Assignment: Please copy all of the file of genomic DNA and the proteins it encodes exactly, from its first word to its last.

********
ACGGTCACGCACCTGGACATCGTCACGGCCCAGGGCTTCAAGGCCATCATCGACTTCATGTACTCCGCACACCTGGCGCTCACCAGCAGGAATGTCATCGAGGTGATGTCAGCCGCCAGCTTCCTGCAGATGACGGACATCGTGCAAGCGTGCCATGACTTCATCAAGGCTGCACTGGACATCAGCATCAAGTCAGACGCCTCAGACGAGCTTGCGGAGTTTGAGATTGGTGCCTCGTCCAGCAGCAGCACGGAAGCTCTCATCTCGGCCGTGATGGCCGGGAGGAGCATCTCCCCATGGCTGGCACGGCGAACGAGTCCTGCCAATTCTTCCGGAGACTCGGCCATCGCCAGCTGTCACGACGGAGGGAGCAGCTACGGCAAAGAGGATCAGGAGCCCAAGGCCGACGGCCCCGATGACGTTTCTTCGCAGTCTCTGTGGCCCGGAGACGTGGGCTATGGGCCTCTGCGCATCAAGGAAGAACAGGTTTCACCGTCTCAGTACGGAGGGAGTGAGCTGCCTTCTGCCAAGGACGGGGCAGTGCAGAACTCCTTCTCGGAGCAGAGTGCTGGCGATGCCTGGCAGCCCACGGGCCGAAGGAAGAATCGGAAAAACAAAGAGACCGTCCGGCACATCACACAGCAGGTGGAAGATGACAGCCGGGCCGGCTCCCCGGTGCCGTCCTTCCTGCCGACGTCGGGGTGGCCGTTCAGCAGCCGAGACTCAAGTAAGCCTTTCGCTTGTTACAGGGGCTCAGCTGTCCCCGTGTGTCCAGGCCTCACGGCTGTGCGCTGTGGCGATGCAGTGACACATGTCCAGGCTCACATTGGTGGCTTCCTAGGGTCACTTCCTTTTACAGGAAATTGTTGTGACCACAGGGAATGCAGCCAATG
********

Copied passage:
ACGGTCACGCACCTGGACATCGTCACGGCCCAGGGCTTCAAGGCCATCATCGACTTCATGTACTCCGCACACCTGGCGCTCACCAGCAGGAATGTCATCGAGGTGATGTCAGCCGCCAGCTTCCTGCAGATGACGGACATCGTGCAAGCGTGCCATGACTTCATCAAGGCTGCACTGGACATCAGCATCAAGTCAGACGCCTCAGACGAGCTTGCGGAGTTTGAGATTGGTGCCTCGTCCAGCAGCAGCACGGAAGCTCTCATCTCGGCCGTGATGGCCGGGAGGAGCATCTCCCCATGGCTGGCACGGCGAACGAGTCCTGCCAATTCTTCCGGAGACTCGGCCATCGCCAGCTGTCACGACGGAGGGAGCAGCTACGGCAAAGAGGATCAGGAGCCCAAGGCCGACGGCCCCGATGACGTTTCTTCGCAGTCTCTGTGGCCCGGAGACGTGGGCTATGGGCCTCTGCGCATCAAGGAAGAACAGGTTTCACCGTCTCAGTACGGAGGGAGTGAGCTGCCTTCTGCCAAGGACGGGGCAGTGCAGAACTCCTTCTCGGAGCAGAGTGCTGGCGATGCCTGGCAGCCCACGGGCCGAAGGAAGAATCGGAAAAACAAAGAGACCGTCCGGCACATCACACAGCAGGTGGAAGATGACAGCCGGGCCGGCTCCCCGGTGCCGTCCTTCCTGCCGACGTCGGGGTGGCCGTTCAGCAGCCGAGACTCAAGTAAGCCTTTCGCTTGTTACAGGGGCTCAGCTGTCCCCGTGTGTCCAGGCCTCACGGCTGTGCGCTGTGGCGATGCAGTGACACATGTCCAGGCTCACATTGGTGGCTTCCTAGGGTCACTTCCTTTTACAGGAAATTGTTGTGACCACAGGGAATGCAGCCAATG